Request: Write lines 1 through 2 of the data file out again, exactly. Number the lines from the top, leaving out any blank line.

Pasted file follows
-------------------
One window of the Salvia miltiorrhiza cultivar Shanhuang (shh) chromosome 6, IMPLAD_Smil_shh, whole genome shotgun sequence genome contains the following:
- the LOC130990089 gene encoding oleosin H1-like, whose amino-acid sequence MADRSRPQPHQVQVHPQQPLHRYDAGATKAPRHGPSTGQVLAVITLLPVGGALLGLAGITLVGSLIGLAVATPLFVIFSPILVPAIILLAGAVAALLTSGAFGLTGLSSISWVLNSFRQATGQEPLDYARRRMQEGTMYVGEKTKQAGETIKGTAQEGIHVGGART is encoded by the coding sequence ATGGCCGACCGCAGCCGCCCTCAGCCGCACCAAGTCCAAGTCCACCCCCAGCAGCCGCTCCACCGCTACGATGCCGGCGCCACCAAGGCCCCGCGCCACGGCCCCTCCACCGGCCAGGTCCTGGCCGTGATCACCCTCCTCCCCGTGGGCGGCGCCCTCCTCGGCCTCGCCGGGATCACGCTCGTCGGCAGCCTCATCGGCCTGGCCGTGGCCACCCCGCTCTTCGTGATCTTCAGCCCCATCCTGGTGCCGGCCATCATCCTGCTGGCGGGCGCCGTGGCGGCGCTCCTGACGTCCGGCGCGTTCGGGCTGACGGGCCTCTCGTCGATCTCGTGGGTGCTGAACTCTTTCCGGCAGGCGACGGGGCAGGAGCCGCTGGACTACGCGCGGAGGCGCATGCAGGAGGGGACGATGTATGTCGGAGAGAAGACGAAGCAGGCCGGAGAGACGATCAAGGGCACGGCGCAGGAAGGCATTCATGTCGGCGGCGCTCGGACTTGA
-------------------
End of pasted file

One window of the Salvia miltiorrhiza cultivar Shanhuang (shh) chromosome 6, IMPLAD_Smil_shh, whole genome shotgun sequence genome contains the following:
- the LOC130990089 gene encoding oleosin H1-like, whose amino-acid sequence MADRSRPQPHQVQVHPQQPLHRYDAGATKAPRHGPSTGQVLAVITLLPVGGALLGLAGITLVGSLIGLAVATPLFVIFSPILVPAIILLAGAVAALLTSGAFGLTGLSSISWVLNSFRQATGQEPLDYARRRMQEGTMYVGEKTKQAGETIKGTAQEGIHVGGART is encoded by the coding sequence ATGGCCGACCGCAGCCGCCCTCAGCCGCACCAAGTCCAAGTCCACCCCCAGCAGCCGCTCCACCGCTACGATGCCGGCGCCACCAAGGCCCCGCGCCACGGCCCCTCCACCGGCCAGGTCCTGGCCGTGATCACCCTCCTCCCCGTGGGCGGCGCCCTCCTCGGCCTCGCCGGGATCACGCTCGTCGGCAGCCTCATCGGCCTGGCCGTGGCCACCCCGCTCTTCGTGATCTTCAGCCCCATCCTGGTGCCGGCCATCATCCTGCTGGCGGGCGCCGTGGCGGCGCTCCTGACGTCCGGCGCGTTCGGGCTGACGGGCCTCTCGTCGATCTCGTGGGTGCTGAACTCTTTCCGGCAGGCGACGGGGCAGGAGCCGCTGGACTACGCGCGGAGGCGCATGCAGGAGGGGACGATGTATGTCGGAGAGAAGACGAAGCAGGCCGGAGAGACGATCAAGGGCACGGCGCAGGAAGGCATTCATGTCGGCGGCGCTCGGACTTGA